London listings (IPO) set for worst showing in the first half since 2009

As London’s initial public offerings fall to levels not seen since 2008, the UK is intensifying its efforts to increase listing activity.

Last week, the British market watchdog recommended that premium and standard listings be eliminated to create one category for companies looking to IPO in London. This is the latest in a larger campaign that has been launched over the last year to attract more startups, and improve the capital’s standing in a post-Brexit world.

Proposed rule changes such as allowing founders to keep control of companies after they are listed have not had an impact on activity. Meanwhile, high-growth stocks that the UK is trying to acquire have been falling out of favour due to rising interest rates. According to Bloomberg data, London’s IPO market has seen its worst half since 2009. In 2022, only £604 million (or $764 million) was raised.

London’s first half of IPOs is expected to be the worst since 2009.

“Simplifying the process will likely be music for the ears of companies contemplating a London listing,” Robin Walker said in written comments. Noting that the City faces competition from the US but also from Amsterdam and Stockholm, the IPO specialist at Equiniti Group Plc stated that.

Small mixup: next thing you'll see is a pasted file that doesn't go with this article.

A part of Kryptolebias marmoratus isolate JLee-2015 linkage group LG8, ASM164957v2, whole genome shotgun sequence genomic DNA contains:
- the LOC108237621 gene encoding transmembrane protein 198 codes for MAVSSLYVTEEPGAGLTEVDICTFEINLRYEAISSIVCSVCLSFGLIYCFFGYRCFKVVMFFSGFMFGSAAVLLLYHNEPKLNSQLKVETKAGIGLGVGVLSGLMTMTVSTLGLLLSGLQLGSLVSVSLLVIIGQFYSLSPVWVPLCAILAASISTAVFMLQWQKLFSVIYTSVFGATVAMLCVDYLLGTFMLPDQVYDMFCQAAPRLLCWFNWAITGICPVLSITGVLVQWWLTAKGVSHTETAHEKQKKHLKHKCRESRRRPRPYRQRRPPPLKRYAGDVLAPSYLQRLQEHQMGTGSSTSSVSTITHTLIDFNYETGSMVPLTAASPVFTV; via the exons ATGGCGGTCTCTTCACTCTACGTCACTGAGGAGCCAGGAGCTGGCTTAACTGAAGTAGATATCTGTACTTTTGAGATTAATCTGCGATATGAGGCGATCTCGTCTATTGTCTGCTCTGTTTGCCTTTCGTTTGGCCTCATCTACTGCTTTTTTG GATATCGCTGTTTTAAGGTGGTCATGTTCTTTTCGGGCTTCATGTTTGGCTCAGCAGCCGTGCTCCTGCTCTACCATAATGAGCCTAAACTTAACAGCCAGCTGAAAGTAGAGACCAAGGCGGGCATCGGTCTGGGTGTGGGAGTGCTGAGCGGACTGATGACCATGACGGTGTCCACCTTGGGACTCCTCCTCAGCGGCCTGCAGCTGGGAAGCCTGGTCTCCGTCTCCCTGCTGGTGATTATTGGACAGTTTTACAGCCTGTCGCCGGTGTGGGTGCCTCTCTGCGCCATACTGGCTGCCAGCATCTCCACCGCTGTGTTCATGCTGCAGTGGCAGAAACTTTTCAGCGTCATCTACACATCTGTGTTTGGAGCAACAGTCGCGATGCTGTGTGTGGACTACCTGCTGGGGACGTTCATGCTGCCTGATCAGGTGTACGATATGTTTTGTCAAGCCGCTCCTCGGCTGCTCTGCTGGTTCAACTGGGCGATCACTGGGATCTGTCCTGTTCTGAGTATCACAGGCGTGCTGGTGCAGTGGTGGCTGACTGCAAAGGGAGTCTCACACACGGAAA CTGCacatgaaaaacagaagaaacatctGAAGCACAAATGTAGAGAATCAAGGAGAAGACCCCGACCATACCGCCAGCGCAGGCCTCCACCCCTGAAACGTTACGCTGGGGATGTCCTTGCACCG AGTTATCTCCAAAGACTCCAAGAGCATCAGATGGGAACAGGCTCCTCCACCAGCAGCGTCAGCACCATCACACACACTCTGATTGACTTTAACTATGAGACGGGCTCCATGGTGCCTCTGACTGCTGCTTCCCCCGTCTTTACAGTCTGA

In the wake of Brexit, London is slowly losing ground to the continental exchanges. The Netherlands and Sweden have been closing the listing gap over the last couple of years. Recent flops such as Deliveroo plc or THG Plc have cooled investor appetite in the UK.

Many British companies are leaving the US to get a home listing. They are lured by higher valuations and greater capital. Blank-check mergers are a popular route to public markets in the UK for startups. They have been used by Babylon Holdings Ltd. and Cazoo Ltd.

Although the proposed changes may open the door to index inclusion for tech companies with unequal vote rights it is not certain that streamlining the rules will eliminate this obstacle. Only stocks that trade on the premium segment are eligible for inclusion in the FTSE Russell benchmarks. They must also comply with strict governance and disclosure requirements. Passive investment flows can be accessed only if they are trading on the premium section.

Susannah Streeter, a senior analyst at Hargreaves Lansdown Plc, stated that while simplifying London’s listing system may encourage high-growth companies in the UK to remain, more work needs to be done to increase access to the market like getting rid of old-fashioned prospectuses.

She stated that retail investors should have more opportunities to invest in IPOs, as the vast majority of institutional investors are currently limited.


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